Today's Story Line
Sierra Leoneans struck a peace pact this summer bringing to an end eight years of civil war. A laudable achievement. But the deal gave high government posts to rebel leaders and a blanket amnesty for combatants who committed gruesome acts of cruelty against civilians. It's a peace agreement that brings to mind the biblical passage: "Peace, peace; when there is no peace."Skip to next paragraph
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The challenge of conducting peace is also evident in Kosovo, where Serbian civilians face almost daily revenge attacks by ethnic Albanians. NATO commanders admit order won't be established until a civilian police force is created. Meanwhile, Serbian generals are fueling nationalist sentiment in Yugoslavia and Serbian paramilitary forces are already slipping back into Kosovo. Quote of note: "The violence in Kosovo serves Milosevic." - a Yugoslav historian.
The 148-day student strike over tuition hikes at Mexico's biggest public university is emblematic of fundamental shifts in how Latin Americans value higher education.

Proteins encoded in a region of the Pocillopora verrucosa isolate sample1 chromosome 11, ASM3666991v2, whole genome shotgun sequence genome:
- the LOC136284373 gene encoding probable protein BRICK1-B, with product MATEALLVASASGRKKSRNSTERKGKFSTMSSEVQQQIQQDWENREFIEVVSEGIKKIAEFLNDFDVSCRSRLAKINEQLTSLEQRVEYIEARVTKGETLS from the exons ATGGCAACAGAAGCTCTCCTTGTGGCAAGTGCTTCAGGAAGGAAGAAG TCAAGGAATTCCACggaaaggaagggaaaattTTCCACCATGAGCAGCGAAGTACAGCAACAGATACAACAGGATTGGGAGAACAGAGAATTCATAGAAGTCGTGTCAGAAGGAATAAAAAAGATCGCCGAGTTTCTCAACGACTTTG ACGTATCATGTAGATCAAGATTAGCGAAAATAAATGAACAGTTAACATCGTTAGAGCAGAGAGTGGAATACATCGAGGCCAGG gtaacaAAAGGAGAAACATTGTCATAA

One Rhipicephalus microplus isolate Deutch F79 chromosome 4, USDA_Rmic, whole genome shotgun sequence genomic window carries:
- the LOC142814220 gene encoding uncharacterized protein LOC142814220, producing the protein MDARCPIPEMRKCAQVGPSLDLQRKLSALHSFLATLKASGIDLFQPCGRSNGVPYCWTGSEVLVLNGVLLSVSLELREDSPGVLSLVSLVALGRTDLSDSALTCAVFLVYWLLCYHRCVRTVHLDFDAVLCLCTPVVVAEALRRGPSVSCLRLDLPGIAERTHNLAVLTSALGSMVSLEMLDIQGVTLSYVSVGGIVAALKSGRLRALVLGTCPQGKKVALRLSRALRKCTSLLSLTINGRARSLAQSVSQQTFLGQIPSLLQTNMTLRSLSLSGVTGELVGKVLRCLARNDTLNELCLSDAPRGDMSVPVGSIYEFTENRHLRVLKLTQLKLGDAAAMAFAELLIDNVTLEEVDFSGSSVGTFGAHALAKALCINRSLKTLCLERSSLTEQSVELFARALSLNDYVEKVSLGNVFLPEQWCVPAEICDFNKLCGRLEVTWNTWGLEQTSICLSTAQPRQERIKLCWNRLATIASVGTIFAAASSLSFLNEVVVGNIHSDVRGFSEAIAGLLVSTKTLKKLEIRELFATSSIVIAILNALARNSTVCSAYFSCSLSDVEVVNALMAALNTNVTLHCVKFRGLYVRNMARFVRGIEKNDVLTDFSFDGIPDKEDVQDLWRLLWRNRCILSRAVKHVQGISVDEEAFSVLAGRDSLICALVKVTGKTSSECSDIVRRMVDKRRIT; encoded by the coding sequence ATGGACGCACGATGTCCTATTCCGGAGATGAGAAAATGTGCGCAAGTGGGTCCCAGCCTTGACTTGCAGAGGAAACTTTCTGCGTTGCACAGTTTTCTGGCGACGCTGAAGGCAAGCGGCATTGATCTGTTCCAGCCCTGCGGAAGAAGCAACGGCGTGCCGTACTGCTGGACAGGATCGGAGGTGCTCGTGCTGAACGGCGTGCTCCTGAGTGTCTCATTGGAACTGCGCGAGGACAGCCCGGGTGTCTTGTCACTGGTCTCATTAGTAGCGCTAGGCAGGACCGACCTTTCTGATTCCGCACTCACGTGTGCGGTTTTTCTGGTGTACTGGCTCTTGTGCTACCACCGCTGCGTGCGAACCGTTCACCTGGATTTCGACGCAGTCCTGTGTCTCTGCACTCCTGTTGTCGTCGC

Young Americans - 30,000 by one tally - are flocking to Prague, the city of medieval spires, for fun and fortune.
- David Clark Scott, World editor
REPORTERS ON THE JOB *MASH UNIT FOR THE MEDIA: Reporter Shawn Donnan visited the Olympic village under construction in the Sydney suburbs. His impression: living quarters will be tight. A house where 16 athletes will be living in eight bedrooms will become a four-bedroom home with a double garage after the Olympics. How? "They're putting the athletes everywhere - even in the garages," says Shawn. Still, he adds, it looks a lot better than where organizers are planning to put the media horde. The media "village" is at an old hospital and the rooms "look like army barracks."
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